Skip Menu
Email Us!

Darryl Parker realized his potential and purpose after transferring to MSU 

embedded-news-darryl-parker-500x650.webpFor Darryl Parker (Class of 2022), the decision to attend college was not an option. It was the decision he knew would change his trajectory.  

"Living life in the real world, I learned that you can't go far without a college degree," Parker said. "Being a first-generation student, I wanted to lead by example, not just for my family, but for others that look like me in this area."  

Parker earned his GED and then graduated as a transfer student at Morehead State University, where he said he was able to find both preparation and purpose for his current role as coordinator of cultural diversity at Hazard Community and Technical College (HCTC).  

Parker came to HCTC as a transfer student looking for a change from his hometown of Lexington. With his family's support and a positive experience with HCTC staff that "treated me like a person regardless of the color of my skin," Parker enrolled at HCTC and earned an associate degree in science and an associate degree in art in 2020. Tracy Counts, an enrollment services counselor for post-traditional students at MSU, consulted with Parker at her office at HCTC about transferring.  

"I really wasn't sure if I wanted to go to MSU at first. Well, that was until I met Tracy Counts here at HCTC," Parker said. "We had several talks, and she took the time to go over a lot of things MSU had to offer. That's what won me over. She actually cared and took her time to explain everything in detail...taking the time to listen to what I wanted to do."  

Before Parker transferred to MSU, he started as a student worker for HCTC before being hired as a recruitment specialist and later the college's first social media student liaison for the Office of Equity and Inclusion. While working, he completed his MSU degree online, earning a Bachelor of University Studies in December 2022.  

While earning his degree from MSU, Parker focused on leadership and diversity, equity and inclusion efforts. Parker is involved with several local community service events, including A Seat at the Table dinners, The Poetry Slam and Art Show, and gathering and delivering food to local blessing boxes. He has also chaperoned a trip for local high school students to visit the Underground Railroad Museum in Cincinnati.  

Parker serves on several boards and committees and is a member of several organizations, including UK (University of Kentucky) North Fork Valley Community Health Center, Pathfinders of Perry County, Housing Development Alliance, Appalachian Arts Alliance, HCTC's Equity and Inclusion Committee, American Association of Blacks in Higher Education, HCTC's Student Government Association, Kentuckians for the Commonwealth, People of Color Caucus, Back Home Together, Southeast Kentucky African American Cultural Center and Museum and the Appalachian Studies Association.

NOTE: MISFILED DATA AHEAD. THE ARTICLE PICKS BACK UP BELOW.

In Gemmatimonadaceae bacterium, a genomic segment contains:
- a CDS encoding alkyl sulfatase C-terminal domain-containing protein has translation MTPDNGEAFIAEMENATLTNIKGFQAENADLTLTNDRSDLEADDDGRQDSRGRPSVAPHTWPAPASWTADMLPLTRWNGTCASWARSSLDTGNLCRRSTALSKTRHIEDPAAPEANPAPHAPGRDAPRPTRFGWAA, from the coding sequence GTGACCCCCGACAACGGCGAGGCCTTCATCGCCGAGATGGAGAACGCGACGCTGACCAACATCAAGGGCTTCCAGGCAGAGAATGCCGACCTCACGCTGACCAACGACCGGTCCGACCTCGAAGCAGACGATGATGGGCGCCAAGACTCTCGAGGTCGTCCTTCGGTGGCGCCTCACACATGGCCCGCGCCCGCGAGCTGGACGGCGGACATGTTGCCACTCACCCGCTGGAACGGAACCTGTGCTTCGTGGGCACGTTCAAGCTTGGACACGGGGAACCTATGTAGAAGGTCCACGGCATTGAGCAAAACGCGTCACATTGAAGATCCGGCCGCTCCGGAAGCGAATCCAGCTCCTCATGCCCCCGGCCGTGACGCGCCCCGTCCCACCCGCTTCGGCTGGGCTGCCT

"My motivation to be involved with various groups and organizations is to promote positive changes here. Given that a lot of the time I'm the only person of color in the room, it means something to me," he said. "It displays that we are changing, and when others that look like me see me in these spaces, they know we are about to shake some stuff up in a positive way. Representation means more than what people realize."  

In 2022, the Kentucky Student Success Collaborative selected Parker as one of three Kentucky college students to serve as a student voice research fellow. The student voice fellows gather information on students' experiences at Kentucky's public colleges and universities. Student voice fellows conduct surveys and one-on-one interviews and lead focus groups. The criteria for selection included verbal, written and presentation skills, understanding issues facing diverse students and an interest in improving the college student experience.  

"What has benefitted me the most is the work I'm doing with the Student Success Collaborative, which is a part of CPE (Council on Postsecondary Education)," he said. "With this platform, it is making sure our student voices are heard."   

The same year Parker earned his degree from MSU, HCTC hired him for his current role as coordinator of cultural diversity. He said this position was a combination of a 180-degree turn and things coming full circle. Where he was initially reluctant to get out into the Hazard community as a student, he is now actively seeking a future generation of minority students and emphasizing the importance of a college degree to make their lives better.  

"I noticed there was a great need for black men in higher education and a need in this community for the work that we are doing," he said. I noticed there was a great need for black men in higher education and a need in this community for the work that we are doing," he said. "It wasn't so much as for me to choose this work, but the work chose me."  

Find out how to transfer to MSU by visiting

Contact Us